I had actually before been diagnosed with OCD, at the age of five by a medical practitioner in my hometown, after I showed "strange" behaviour in school. But my mother didn't agree with the diagnosis, perhaps out of embarrassment, or out of a misunderstanding of OCD meaning that I should have kept my room spotlessly clean, and she didn't put any more thought into it. The last time it was mentioned was when I was diagnosed with Asperger Syndrome, and my mother was so embarrassed she didn't even mention it by name, and wrote down what the Doctor had diagnosed me with and passed it to the psychiatrist without giving me a chance to look at it. It was only by my own snooping and invoking my right to know my own medical history that I learned of this later.
So naturally, I was familiar with the possibility, but had not given it much thought. Much of my behaviour that is the criteria for diagnosis was behaviour I dismissed as being related purely to my Asperger Syndrome, rather than a signal of another disability. Nervous habits, highly ritualized behaviour, an aversion to mixing food on my plate, the need to knock the walls in a room with my knuckles before sleeping in it, clawing and kneading clothing, furniture, and wallpaper to calm down, sanitizing my doorknobs, and having to touch my laptop, bedpost, or toes before remembering something all sounded like something that a typical aspie experienced to me. I have many other ways of filling the criteria, but they're either extremely triggering, personal, or downright embarrassing, so I am opting out of sharing it on this blog. But with a bit of independent research from the library and going more into detail with the doctor, I decided that the diagnosis fit, and I've now accepted it. In addition, with no surprise to me, I received a diagnosis of PTSD and Pica, both of which I already knew or suspected I had, but had not obtained an official diagnosis for until now.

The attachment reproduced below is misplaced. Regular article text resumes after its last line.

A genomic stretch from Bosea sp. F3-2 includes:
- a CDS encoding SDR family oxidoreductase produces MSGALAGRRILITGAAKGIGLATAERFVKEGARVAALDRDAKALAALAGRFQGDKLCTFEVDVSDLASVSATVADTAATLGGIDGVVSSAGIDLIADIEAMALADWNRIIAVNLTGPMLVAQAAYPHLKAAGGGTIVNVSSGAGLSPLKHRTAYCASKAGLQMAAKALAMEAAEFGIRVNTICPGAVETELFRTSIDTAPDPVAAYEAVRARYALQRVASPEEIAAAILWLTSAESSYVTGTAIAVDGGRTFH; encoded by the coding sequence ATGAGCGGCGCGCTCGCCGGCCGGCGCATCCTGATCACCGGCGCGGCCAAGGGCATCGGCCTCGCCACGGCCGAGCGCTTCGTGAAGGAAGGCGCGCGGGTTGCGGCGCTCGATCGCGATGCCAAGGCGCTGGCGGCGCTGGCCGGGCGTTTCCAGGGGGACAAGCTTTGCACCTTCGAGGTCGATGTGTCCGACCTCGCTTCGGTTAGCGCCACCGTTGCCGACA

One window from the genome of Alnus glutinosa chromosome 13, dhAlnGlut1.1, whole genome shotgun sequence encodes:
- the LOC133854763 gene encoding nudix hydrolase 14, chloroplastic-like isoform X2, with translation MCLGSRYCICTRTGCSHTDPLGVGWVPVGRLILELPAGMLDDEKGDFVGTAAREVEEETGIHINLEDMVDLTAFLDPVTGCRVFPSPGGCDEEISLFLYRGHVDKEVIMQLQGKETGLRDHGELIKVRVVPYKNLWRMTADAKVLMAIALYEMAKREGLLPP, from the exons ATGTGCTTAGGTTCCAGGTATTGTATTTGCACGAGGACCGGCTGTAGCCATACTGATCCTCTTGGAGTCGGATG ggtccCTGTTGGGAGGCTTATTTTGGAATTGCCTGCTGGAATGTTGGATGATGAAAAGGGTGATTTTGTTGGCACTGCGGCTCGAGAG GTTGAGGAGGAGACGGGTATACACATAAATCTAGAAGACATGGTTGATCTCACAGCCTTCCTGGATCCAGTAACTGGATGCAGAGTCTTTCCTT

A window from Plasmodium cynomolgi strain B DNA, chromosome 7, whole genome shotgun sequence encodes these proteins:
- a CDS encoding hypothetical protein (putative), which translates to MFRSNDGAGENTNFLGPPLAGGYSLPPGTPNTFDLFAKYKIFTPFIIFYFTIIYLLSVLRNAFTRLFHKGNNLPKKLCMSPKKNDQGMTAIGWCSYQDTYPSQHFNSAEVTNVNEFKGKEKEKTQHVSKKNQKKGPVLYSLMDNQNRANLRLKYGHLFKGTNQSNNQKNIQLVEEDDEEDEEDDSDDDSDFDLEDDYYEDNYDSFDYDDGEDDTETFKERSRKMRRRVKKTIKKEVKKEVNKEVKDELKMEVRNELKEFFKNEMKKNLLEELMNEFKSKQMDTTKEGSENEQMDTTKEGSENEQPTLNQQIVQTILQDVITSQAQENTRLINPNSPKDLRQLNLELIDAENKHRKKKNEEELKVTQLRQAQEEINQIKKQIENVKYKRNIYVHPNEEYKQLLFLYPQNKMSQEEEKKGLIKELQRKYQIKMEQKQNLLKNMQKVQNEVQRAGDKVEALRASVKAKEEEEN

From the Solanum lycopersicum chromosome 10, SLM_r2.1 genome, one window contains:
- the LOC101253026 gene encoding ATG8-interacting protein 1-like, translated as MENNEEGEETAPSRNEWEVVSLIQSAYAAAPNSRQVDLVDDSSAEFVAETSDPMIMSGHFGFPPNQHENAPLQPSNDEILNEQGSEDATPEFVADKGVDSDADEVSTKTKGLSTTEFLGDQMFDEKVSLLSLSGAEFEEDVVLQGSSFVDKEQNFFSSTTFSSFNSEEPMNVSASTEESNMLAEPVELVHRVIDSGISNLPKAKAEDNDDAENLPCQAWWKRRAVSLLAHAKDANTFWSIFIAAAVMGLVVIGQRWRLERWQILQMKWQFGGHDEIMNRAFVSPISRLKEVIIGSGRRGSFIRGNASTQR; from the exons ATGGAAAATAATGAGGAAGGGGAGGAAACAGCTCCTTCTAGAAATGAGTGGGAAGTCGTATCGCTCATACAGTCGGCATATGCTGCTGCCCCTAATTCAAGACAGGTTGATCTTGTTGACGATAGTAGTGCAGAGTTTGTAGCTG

I'm anticipating many changes in my life owing to this diagnosis, mainly in my perception of myself, and how my disabilities will affect the way I am treated by society. I'm hesitant about fully "coming out" as being Obsessive Compulsive, because I worry not only about minute things like being jokingly called "Mr. Monk" and asked if I mind a lamp being moved three centimetres, but big things like being dismissed as a liar because I do not fill the common stereotypes of an obsessive compulsive, who are portrayed as being hygienic and orderly to a fault, which I certainly do not fulfil.